Come on now, isn't that being a little unfair to the realtors? ;-)


gone are the days when everyone would go to someone's house and actually sit down listen to the record player together. nowadays when you like a song, someone can email it to you. you listen to it while driving, working out, etc... it's no longer a shared experience


I think the big problem here is that for most bands/musicians particularly early in their careers big Record Labels do add value in the form of upfront financing of Recording, Promotion and Distribution.

Sure after years on a major label someone like Radiohead doesn't need the financial backingof a major label..but for anyone less established 'its a long road to the top'.


like your article on realtors, I don't think that record labels will cease to be of use, but they will need to, and they are, changing.

artists, for the most part, and especially the extremely creative ones, need help to turn their passions into careers. the people at record companies know how to do this, and are therefore valuable. like realtors, record companies are good at marketing their product, but as the barriers of entry to the market are lowered, competition is raised and artist-friendly companies will have an advantage...and with all the depressing news these days, should be a good time for music to make a comeback ; )


I agree with echoclerk. As noted by Michael Porter in is 2007 updated version of "Understanding Industry Structure", the digital distribution of music actually caused consolidation in the record label industry. Bigger labels became more valuable because they can offer distribution channels access to popular artists in exchange for promotion of new artists, something an independent label is not able to match. Major record labels will always have the advantage of "breaking through the clutter" and being able to "pool the risks of developing new artists over many bets."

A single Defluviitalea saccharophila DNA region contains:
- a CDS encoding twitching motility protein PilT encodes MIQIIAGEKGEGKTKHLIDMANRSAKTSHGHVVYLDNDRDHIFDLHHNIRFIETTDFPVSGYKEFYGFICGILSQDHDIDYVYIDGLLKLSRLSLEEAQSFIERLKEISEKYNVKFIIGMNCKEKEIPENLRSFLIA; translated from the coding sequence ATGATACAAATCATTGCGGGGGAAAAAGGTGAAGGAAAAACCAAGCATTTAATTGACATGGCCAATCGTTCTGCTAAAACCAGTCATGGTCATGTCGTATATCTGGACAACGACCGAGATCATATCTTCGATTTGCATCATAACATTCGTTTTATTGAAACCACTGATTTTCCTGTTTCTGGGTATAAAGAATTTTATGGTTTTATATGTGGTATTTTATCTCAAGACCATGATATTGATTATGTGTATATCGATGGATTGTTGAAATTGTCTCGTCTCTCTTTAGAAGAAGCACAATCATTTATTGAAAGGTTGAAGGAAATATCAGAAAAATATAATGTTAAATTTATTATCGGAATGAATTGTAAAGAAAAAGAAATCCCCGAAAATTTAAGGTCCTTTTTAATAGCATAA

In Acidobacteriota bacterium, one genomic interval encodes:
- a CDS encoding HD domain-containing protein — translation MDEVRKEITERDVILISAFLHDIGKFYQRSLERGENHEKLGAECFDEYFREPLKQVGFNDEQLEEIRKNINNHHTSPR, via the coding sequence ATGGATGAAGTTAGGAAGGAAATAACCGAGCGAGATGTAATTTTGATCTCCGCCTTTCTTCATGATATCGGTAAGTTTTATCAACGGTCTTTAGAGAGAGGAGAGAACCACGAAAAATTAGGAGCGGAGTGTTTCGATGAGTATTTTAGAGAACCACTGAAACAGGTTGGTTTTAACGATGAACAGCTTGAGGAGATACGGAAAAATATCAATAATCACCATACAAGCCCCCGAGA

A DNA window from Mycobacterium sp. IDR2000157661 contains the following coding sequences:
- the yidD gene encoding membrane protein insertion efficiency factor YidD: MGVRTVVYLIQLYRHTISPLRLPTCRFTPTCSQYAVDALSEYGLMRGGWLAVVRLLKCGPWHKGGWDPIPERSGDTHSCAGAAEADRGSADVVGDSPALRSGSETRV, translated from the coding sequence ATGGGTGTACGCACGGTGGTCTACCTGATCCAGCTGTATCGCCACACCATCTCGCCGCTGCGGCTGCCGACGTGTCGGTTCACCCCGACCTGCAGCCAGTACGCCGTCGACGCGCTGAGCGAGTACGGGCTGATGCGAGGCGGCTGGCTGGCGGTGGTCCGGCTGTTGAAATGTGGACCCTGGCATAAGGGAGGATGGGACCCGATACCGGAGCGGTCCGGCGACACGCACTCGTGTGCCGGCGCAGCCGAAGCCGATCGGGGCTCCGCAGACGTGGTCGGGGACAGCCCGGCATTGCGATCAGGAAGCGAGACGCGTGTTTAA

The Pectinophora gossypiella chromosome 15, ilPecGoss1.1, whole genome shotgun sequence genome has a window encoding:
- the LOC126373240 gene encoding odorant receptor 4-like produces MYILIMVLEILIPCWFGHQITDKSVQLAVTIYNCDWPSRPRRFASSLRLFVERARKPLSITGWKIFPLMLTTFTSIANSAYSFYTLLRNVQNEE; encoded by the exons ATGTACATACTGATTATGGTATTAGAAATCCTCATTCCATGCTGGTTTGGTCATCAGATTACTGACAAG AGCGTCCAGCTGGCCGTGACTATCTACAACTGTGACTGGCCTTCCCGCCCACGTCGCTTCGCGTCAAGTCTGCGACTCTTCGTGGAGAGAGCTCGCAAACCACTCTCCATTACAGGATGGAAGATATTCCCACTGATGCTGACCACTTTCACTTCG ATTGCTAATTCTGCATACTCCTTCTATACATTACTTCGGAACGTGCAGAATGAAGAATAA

Scott Supak

"...Aerosmith's song "Same Old Song and Dance" (released in 1974) was released for Guitar Hero, online sales of the old song surged, up 446 percent on iTunes..."

My wife's question to this: so, they sold 446 or them?


@ 8, Doranne-

People still share the experience of music by going to concerts together, making and sharing CDs, etc. Long gone are the days of records, and good riddance, I say. People can share when they like, but also have very convenient music wherever they like.


The issue of illegal downloading is surly a leech impeding the function of a competitive market. Since many can download for free, it's hard to choose to buy. It's a pity that it's destroying the music label industry. But, it's the truth. And as Xian said "The major labels have not tried to change their business to match current market dynamics, instead they tried to force the market to match their archaic business model". This is a good point, because internet has changed the face of demand and supply.
In my opinion, Record label companies must concentrate on two goals: Record label companies' chance to survive is in being able to take artists waiting to become big and making that possible quicker. This way, more and more artists will become credible, and on their way to the top record label companies can take a share of the profit. Second, would be to continue fighting illegal downloading, and I would have no comment on that because I do not know how to fight criminals online :-P.



To steal music is not something that people should be doing, but since free music gives you the same satisfaction points as bought music does, but for free, people tend to illegally download music from the internet.
The music industry has been damaged, but the damage won't go away, unless all these different free downloadable sites are destroyed. People know the take risks by downloading the free music, but there are some people that have thousands of songs. If they were to download legally all these songs, they would spend thousands of dollars on these, so they would most probably download the songs illegally if crossed with the opportunity to do so.